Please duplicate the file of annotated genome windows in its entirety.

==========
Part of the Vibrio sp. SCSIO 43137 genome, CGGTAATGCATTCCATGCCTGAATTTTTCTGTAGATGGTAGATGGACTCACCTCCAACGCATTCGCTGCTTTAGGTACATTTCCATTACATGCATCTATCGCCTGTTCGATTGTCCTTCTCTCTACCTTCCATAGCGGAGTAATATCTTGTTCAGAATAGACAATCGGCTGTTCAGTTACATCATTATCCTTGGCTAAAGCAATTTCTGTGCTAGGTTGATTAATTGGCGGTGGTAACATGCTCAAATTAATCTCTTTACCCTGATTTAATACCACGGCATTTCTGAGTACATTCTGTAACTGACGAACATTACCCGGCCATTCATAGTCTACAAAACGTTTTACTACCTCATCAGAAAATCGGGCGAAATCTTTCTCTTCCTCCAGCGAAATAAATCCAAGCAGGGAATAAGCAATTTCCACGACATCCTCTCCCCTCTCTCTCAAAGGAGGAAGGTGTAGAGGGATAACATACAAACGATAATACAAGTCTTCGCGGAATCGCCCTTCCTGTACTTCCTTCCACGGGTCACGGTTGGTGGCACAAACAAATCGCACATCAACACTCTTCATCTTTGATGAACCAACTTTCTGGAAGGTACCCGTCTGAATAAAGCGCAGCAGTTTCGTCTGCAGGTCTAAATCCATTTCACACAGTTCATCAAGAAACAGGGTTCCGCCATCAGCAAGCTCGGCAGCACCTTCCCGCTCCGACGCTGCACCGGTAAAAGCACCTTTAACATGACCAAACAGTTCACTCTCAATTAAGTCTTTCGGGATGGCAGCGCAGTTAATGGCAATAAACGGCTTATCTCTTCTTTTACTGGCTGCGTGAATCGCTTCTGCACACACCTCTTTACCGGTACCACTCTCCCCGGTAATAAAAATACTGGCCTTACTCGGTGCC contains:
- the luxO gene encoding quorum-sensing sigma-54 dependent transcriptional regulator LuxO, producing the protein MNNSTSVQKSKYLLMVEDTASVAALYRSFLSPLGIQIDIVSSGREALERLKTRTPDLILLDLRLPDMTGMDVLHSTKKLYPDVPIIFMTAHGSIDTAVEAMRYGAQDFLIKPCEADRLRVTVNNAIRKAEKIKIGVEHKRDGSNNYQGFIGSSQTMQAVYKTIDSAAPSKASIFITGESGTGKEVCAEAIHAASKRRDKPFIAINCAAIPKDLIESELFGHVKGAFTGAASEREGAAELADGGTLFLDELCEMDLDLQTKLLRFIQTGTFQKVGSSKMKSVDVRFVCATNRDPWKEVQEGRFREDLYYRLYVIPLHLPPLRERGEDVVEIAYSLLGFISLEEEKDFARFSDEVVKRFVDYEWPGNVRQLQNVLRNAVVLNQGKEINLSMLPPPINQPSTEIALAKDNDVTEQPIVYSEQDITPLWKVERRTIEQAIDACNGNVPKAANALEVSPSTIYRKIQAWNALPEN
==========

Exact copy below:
Part of the Vibrio sp. SCSIO 43137 genome, CGGTAATGCATTCCATGCCTGAATTTTTCTGTAGATGGTAGATGGACTCACCTCCAACGCATTCGCTGCTTTAGGTACATTTCCATTACATGCATCTATCGCCTGTTCGATTGTCCTTCTCTCTACCTTCCATAGCGGAGTAATATCTTGTTCAGAATAGACAATCGGCTGTTCAGTTACATCATTATCCTTGGCTAAAGCAATTTCTGTGCTAGGTTGATTAATTGGCGGTGGTAACATGCTCAAATTAATCTCTTTACCCTGATTTAATACCACGGCATTTCTGAGTACATTCTGTAACTGACGAACATTACCCGGCCATTCATAGTCTACAAAACGTTTTACTACCTCATCAGAAAATCGGGCGAAATCTTTCTCTTCCTCCAGCGAAATAAATCCAAGCAGGGAATAAGCAATTTCCACGACATCCTCTCCCCTCTCTCTCAAAGGAGGAAGGTGTAGAGGGATAACATACAAACGATAATACAAGTCTTCGCGGAATCGCCCTTCCTGTACTTCCTTCCACGGGTCACGGTTGGTGGCACAAACAAATCGCACATCAACACTCTTCATCTTTGATGAACCAACTTTCTGGAAGGTACCCGTCTGAATAAAGCGCAGCAGTTTCGTCTGCAGGTCTAAATCCATTTCACACAGTTCATCAAGAAACAGGGTTCCGCCATCAGCAAGCTCGGCAGCACCTTCCCGCTCCGACGCTGCACCGGTAAAAGCACCTTTAACATGACCAAACAGTTCACTCTCAATTAAGTCTTTCGGGATGGCAGCGCAGTTAATGGCAATAAACGGCTTATCTCTTCTTTTACTGGCTGCGTGAATCGCTTCTGCACACACCTCTTTACCGGTACCACTCTCCCCGGTAATAAAAATACTGGCCTTACTCGGTGCC contains:
- the luxO gene encoding quorum-sensing sigma-54 dependent transcriptional regulator LuxO, producing the protein MNNSTSVQKSKYLLMVEDTASVAALYRSFLSPLGIQIDIVSSGREALERLKTRTPDLILLDLRLPDMTGMDVLHSTKKLYPDVPIIFMTAHGSIDTAVEAMRYGAQDFLIKPCEADRLRVTVNNAIRKAEKIKIGVEHKRDGSNNYQGFIGSSQTMQAVYKTIDSAAPSKASIFITGESGTGKEVCAEAIHAASKRRDKPFIAINCAAIPKDLIESELFGHVKGAFTGAASEREGAAELADGGTLFLDELCEMDLDLQTKLLRFIQTGTFQKVGSSKMKSVDVRFVCATNRDPWKEVQEGRFREDLYYRLYVIPLHLPPLRERGEDVVEIAYSLLGFISLEEEKDFARFSDEVVKRFVDYEWPGNVRQLQNVLRNAVVLNQGKEINLSMLPPPINQPSTEIALAKDNDVTEQPIVYSEQDITPLWKVERRTIEQAIDACNGNVPKAANALEVSPSTIYRKIQAWNALPEN